The most-reiterated hypothesis in the literature on Latin American modernity may be summarized as follows: we have had an exuberant modernism with a deficient modernization. We have already seen this position in the citations from Paz and Cabrujas. It also circulates in other essays and in historical and sociological studies. Given the fact that we were colonized by the most backward European nations, subjected to the Counter-Reformation and other antimodern movements, only with independence could we begin to bring our countries up-to-date. From then on there have been waves of modernization.

    At the end of the nineteenth century and beginning...

  9. 3 Artists, Middlemen, and the Public: To Innovate or to Democratize?
    (pp. 66-106)

    It is not easy to examine the reorientation of the main actors in the face of changes in the symbolic markets. In Latin America there are few empirical studies designed to find out how artists seek out their audience and clients, how middlemen operate, and how audiences respond. It is also difficult too because the discourses by which some judge the transformations of modernity do not always coincide with the adaptations or resistances that can be detected in their practices. We shall take some examples that might be representative of a crisis that is not only a personal one for...

  10. 4 The Future of the Past
    (pp. 107-144)

    The modern world is not made only by those who have modernizing projects. When scientists, technologists, and entrepreneurs search for clients they also have to take into account what resists modernity. Not only in the interest of expanding the market, but also in order to legitimize their hegemony, the modernizers need to persuade their addressees that—at the same time that they are renewing society—they are prolonging shared traditions. Given that they claim to include all sectors of society, modern projects appropriate historical goods and popular traditions.

    The need traditionalists and renovators have to support each other leads to...

  11. 5 The Staging of the Popular
    (pp. 145-183)

    In this history the popular is the excluded: those who have no patrimony or who do not succeed in being acknowledged and conserved; artisans who do not become artists, who do not become individuals or participate in the market for “legitimate” symbolic goods; spectators of the mass media who remain outside the universities and museums, “incapable” of reading and looking at high culture because they do not know the history of knowledge and styles.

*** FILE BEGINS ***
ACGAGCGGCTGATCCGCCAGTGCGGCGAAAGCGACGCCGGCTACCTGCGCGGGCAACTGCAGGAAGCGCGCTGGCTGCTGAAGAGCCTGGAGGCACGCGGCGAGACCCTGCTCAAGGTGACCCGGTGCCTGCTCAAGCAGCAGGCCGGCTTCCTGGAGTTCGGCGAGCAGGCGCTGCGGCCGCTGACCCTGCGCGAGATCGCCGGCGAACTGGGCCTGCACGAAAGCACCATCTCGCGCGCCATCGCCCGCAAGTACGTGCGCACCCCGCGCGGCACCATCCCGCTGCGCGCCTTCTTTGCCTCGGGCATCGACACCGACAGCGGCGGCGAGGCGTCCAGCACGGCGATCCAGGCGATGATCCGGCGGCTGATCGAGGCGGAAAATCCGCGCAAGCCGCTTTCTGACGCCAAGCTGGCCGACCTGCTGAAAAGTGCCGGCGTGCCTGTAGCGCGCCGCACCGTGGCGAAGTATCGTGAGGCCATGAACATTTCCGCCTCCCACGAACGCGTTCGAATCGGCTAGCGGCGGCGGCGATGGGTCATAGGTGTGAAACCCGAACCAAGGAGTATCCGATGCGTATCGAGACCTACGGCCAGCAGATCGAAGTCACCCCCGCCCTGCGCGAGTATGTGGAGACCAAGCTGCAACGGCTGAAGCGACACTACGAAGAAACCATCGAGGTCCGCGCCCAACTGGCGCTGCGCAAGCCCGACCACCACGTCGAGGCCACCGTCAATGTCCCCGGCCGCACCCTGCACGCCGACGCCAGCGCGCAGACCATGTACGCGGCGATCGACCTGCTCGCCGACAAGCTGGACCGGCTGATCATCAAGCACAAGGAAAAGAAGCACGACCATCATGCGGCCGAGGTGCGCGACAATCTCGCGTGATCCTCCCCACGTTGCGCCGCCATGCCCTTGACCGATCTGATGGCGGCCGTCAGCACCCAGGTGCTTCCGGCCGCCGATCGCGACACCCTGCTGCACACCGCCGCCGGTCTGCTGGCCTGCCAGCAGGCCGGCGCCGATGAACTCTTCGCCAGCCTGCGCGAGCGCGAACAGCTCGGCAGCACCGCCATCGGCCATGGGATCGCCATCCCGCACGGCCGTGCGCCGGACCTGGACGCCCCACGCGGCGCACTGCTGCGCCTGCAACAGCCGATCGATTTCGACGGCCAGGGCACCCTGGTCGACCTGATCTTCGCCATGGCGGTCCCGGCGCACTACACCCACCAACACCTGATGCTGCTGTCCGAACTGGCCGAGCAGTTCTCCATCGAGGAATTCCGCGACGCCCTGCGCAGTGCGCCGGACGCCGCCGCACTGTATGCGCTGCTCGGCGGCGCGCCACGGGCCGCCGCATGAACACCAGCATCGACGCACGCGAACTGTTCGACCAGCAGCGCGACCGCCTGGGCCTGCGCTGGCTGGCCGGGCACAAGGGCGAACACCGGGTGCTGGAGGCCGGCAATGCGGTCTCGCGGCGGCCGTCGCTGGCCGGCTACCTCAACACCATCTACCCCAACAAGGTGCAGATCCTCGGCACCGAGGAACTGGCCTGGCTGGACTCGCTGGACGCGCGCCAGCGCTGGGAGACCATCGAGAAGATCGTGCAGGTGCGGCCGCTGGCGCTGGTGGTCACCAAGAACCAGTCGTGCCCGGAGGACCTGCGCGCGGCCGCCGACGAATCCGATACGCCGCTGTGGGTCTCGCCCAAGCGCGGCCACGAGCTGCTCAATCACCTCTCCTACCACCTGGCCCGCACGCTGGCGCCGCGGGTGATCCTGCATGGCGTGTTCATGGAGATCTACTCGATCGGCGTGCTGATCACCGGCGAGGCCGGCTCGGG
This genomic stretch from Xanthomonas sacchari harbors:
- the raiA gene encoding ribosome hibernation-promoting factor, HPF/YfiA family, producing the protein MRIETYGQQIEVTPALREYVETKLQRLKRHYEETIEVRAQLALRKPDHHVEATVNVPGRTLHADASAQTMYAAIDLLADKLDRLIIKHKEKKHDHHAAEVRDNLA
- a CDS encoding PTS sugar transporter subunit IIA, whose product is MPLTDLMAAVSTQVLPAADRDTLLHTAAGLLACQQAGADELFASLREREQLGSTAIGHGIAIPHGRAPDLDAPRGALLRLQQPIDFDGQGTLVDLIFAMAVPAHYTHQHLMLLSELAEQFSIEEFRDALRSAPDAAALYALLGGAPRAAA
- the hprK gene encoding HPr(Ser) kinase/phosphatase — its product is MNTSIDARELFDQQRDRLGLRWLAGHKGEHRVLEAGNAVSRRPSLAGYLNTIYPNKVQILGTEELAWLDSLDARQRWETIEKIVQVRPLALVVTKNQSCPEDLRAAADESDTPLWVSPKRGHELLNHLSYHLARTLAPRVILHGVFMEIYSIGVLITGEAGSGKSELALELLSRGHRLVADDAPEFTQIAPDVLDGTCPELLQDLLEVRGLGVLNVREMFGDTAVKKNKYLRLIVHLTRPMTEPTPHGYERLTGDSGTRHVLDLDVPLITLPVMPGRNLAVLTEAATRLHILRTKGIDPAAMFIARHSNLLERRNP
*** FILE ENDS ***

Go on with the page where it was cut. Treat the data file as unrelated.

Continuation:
Artisans and spectators—are these the only roles assigned to popular groups in the theater of modernity? The popular tends to be associated with the premodern...

  12. 6 The Popular and Popularity: From Political to Theatrical Representation
    (pp. 184-205)

    While the staging of local cultures by the folklorists was convincing, it was thought that the mass communications media were the great threat to popular traditions. In reality, the process of homogenization of the indigenous cultures of America began long before radio and television: in the ethnocidal operations of the conquest and colonization, in the violent Christianization of groups with diverse religions, during the formation of national states, in monolingual schooling, and in colonial or modern organization of urban space.

    One cannot even attribute the origin of the massification of popular cultures to the electronic media. This error was proposed...

  13. 7 Hybrid Cultures, Oblique Powers
    (pp. 206-263)

    The two preceding chapters seem unbalanced. In arguing against the excessive weight of the traditional in the study of popular cultures, most of the pages went toward demonstrating what there is not of the traditional, authentic, and self-generated in the popular groups. I gave little space to urban popular cultures, to the changes unleashed by migration, to the atypical symbolic processes of dissident youths, and to the masses of unemployed and underemployed that make up what are called informal markets.

    Now I am going to defend the hypothesis that it makes little sense to study these “slighted” processes under the...

  14. Exit
    (pp. 264-282)

    I did not want to leave my conclusions for the end and therefore maintained a constant interaction between the theoretical and the empirical. In part, the conclusions were presented in every chapter. But although I attempted to sketch a general movement, the crisis of the notion of totality and the unequal empirical implementation of the changes described in the Latin American countries, and within each one, imposes an avoidance of broad generalizations.

    Perhaps we could aspire to conclusions in the sense that the Council of the Ministers of Culture of the European Community does when it attempted to unify the...

  15. Bibliography
    (pp. 283-290)
  16. Index
    (pp. 291-294)
  17. Back Matter
    (pp. 295-295)